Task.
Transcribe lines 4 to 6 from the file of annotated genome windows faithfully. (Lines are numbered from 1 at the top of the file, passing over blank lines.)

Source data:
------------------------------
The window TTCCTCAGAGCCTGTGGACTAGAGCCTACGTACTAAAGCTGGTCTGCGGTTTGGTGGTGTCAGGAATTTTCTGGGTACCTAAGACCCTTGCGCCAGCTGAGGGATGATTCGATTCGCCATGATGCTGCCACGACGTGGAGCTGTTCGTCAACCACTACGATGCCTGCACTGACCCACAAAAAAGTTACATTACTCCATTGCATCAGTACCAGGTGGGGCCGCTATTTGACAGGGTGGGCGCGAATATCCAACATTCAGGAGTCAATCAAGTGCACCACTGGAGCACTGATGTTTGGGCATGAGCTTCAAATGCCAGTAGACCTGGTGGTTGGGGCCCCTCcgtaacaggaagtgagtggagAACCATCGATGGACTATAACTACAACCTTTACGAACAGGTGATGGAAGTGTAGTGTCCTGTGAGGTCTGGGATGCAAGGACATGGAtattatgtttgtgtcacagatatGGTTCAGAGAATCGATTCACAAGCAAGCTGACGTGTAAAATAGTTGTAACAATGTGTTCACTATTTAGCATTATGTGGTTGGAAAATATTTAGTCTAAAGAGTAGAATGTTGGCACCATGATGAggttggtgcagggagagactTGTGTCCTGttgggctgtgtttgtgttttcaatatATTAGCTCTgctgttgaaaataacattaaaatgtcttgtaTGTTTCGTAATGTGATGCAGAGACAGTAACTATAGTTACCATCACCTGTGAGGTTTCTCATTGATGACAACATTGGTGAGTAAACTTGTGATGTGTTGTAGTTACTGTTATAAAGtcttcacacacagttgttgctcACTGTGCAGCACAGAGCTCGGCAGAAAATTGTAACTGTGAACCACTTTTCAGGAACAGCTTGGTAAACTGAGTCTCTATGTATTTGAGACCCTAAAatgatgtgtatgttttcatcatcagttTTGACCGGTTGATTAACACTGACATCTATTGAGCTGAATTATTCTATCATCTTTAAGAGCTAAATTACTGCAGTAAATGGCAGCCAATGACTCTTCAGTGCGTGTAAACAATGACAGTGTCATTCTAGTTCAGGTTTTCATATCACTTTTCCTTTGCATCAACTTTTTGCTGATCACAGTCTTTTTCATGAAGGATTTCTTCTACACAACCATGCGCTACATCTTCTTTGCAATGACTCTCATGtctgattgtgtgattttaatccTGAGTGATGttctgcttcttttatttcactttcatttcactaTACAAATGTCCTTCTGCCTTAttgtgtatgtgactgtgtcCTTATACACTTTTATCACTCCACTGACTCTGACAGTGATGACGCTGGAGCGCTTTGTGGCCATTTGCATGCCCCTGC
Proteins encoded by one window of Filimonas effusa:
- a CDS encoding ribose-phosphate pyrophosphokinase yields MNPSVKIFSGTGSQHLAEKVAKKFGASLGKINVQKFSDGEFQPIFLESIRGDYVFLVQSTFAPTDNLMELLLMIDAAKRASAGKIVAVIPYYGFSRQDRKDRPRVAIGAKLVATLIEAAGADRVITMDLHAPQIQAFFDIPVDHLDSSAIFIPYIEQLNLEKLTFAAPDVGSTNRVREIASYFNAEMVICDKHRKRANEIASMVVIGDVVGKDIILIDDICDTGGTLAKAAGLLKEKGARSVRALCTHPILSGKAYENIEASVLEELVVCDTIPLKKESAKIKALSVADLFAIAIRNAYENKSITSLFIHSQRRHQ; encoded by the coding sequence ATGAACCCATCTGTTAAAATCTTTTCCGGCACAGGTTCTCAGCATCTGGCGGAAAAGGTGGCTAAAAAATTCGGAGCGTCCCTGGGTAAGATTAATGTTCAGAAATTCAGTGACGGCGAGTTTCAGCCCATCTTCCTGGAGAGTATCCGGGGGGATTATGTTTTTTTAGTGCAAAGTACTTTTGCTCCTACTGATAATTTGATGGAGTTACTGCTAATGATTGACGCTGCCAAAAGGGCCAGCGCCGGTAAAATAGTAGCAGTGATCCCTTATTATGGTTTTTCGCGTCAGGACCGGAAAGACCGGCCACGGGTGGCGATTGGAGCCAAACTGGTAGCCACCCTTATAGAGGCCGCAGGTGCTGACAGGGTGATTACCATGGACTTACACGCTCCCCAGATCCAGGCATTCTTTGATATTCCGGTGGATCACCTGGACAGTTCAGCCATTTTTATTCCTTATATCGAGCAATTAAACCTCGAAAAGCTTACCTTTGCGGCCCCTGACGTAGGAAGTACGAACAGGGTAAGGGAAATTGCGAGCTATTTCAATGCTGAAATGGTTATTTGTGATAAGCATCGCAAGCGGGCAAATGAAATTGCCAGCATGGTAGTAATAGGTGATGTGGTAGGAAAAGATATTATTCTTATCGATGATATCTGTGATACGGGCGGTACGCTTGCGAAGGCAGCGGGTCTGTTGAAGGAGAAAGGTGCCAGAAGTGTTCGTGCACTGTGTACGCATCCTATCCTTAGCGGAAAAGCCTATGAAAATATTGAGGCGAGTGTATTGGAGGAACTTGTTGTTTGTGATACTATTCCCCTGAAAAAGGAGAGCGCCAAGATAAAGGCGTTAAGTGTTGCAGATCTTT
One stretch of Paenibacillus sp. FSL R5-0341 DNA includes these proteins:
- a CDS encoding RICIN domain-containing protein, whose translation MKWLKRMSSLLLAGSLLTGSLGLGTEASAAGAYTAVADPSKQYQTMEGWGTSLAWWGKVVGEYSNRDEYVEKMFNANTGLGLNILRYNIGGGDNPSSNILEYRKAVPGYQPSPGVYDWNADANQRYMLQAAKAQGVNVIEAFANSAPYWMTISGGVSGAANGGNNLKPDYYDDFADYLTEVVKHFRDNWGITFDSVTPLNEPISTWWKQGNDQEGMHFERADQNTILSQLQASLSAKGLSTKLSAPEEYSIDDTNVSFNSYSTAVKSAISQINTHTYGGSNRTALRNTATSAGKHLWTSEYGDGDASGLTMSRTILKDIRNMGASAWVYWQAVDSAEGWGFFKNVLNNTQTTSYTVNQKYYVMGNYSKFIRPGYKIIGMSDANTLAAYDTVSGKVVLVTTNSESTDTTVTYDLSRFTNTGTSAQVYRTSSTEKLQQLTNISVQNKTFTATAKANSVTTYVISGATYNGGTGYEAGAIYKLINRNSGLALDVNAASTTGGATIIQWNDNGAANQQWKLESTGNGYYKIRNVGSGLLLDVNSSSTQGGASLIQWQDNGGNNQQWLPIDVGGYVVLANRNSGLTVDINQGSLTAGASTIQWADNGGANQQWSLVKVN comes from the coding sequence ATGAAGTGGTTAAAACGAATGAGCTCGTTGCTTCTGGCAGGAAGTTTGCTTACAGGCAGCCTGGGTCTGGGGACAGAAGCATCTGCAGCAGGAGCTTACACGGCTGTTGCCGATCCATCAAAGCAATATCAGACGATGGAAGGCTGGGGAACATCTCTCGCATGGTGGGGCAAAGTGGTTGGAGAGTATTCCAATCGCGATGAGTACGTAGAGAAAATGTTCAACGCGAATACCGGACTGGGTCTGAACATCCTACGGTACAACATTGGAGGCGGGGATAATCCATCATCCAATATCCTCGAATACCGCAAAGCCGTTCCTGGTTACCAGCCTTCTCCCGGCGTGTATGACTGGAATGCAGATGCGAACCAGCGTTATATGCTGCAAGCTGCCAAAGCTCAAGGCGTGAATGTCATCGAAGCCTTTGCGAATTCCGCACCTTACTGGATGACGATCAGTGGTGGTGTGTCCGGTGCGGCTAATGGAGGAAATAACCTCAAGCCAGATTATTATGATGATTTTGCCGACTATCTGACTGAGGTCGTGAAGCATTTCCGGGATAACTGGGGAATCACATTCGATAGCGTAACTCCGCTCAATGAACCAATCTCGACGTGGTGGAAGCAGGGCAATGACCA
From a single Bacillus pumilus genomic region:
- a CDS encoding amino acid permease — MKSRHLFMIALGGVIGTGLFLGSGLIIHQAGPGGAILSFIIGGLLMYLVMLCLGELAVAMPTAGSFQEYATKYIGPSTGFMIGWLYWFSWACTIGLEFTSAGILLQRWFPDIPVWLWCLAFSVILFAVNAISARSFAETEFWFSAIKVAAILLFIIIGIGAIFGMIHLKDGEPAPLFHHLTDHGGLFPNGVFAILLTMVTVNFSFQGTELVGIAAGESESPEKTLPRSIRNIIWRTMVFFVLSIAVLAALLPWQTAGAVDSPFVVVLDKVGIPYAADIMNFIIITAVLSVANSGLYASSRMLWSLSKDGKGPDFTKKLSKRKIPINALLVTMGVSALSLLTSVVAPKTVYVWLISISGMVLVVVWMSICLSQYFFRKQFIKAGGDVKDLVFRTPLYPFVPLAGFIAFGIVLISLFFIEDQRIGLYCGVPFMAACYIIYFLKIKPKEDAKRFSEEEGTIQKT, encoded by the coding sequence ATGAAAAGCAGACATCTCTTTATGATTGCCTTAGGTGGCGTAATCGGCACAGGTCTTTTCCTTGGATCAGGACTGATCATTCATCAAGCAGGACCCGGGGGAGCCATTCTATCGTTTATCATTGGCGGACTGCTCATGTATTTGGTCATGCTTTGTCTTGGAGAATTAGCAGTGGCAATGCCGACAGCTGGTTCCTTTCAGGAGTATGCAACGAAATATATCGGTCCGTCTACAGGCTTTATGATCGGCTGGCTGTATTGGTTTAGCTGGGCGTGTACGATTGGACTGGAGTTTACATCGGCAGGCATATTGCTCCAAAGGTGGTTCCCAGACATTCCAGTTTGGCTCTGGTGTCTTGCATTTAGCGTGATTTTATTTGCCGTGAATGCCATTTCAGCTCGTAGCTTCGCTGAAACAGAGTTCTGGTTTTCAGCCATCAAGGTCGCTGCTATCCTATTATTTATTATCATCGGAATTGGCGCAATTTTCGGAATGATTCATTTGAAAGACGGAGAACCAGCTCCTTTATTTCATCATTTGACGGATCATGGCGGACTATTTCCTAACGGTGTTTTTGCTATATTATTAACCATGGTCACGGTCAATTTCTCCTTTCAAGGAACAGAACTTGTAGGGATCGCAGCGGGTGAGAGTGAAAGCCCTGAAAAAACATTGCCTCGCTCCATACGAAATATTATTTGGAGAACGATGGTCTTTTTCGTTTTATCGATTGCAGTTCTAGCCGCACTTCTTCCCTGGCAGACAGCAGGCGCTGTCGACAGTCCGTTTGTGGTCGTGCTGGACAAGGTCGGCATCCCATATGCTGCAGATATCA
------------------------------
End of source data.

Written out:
One stretch of Paenibacillus sp. FSL R5-0341 DNA includes these proteins:
- a CDS encoding RICIN domain-containing protein, whose translation MKWLKRMSSLLLAGSLLTGSLGLGTEASAAGAYTAVADPSKQYQTMEGWGTSLAWWGKVVGEYSNRDEYVEKMFNANTGLGLNILRYNIGGGDNPSSNILEYRKAVPGYQPSPGVYDWNADANQRYMLQAAKAQGVNVIEAFANSAPYWMTISGGVSGAANGGNNLKPDYYDDFADYLTEVVKHFRDNWGITFDSVTPLNEPISTWWKQGNDQEGMHFERADQNTILSQLQASLSAKGLSTKLSAPEEYSIDDTNVSFNSYSTAVKSAISQINTHTYGGSNRTALRNTATSAGKHLWTSEYGDGDASGLTMSRTILKDIRNMGASAWVYWQAVDSAEGWGFFKNVLNNTQTTSYTVNQKYYVMGNYSKFIRPGYKIIGMSDANTLAAYDTVSGKVVLVTTNSESTDTTVTYDLSRFTNTGTSAQVYRTSSTEKLQQLTNISVQNKTFTATAKANSVTTYVISGATYNGGTGYEAGAIYKLINRNSGLALDVNAASTTGGATIIQWNDNGAANQQWKLESTGNGYYKIRNVGSGLLLDVNSSSTQGGASLIQWQDNGGNNQQWLPIDVGGYVVLANRNSGLTVDINQGSLTAGASTIQWADNGGANQQWSLVKVN comes from the coding sequence ATGAAGTGGTTAAAACGAATGAGCTCGTTGCTTCTGGCAGGAAGTTTGCTTACAGGCAGCCTGGGTCTGGGGACAGAAGCATCTGCAGCAGGAGCTTACACGGCTGTTGCCGATCCATCAAAGCAATATCAGACGATGGAAGGCTGGGGAACATCTCTCGCATGGTGGGGCAAAGTGGTTGGAGAGTATTCCAATCGCGATGAGTACGTAGAGAAAATGTTCAACGCGAATACCGGACTGGGTCTGAACATCCTACGGTACAACATTGGAGGCGGGGATAATCCATCATCCAATATCCTCGAATACCGCAAAGCCGTTCCTGGTTACCAGCCTTCTCCCGGCGTGTATGACTGGAATGCAGATGCGAACCAGCGTTATATGCTGCAAGCTGCCAAAGCTCAAGGCGTGAATGTCATCGAAGCCTTTGCGAATTCCGCACCTTACTGGATGACGATCAGTGGTGGTGTGTCCGGTGCGGCTAATGGAGGAAATAACCTCAAGCCAGATTATTATGATGATTTTGCCGACTATCTGACTGAGGTCGTGAAGCATTTCCGGGATAACTGGGGAATCACATTCGATAGCGTAACTCCGCTCAATGAACCAATCTCGACGTGGTGGAAGCAGGGCAATGACCA
From a single Bacillus pumilus genomic region: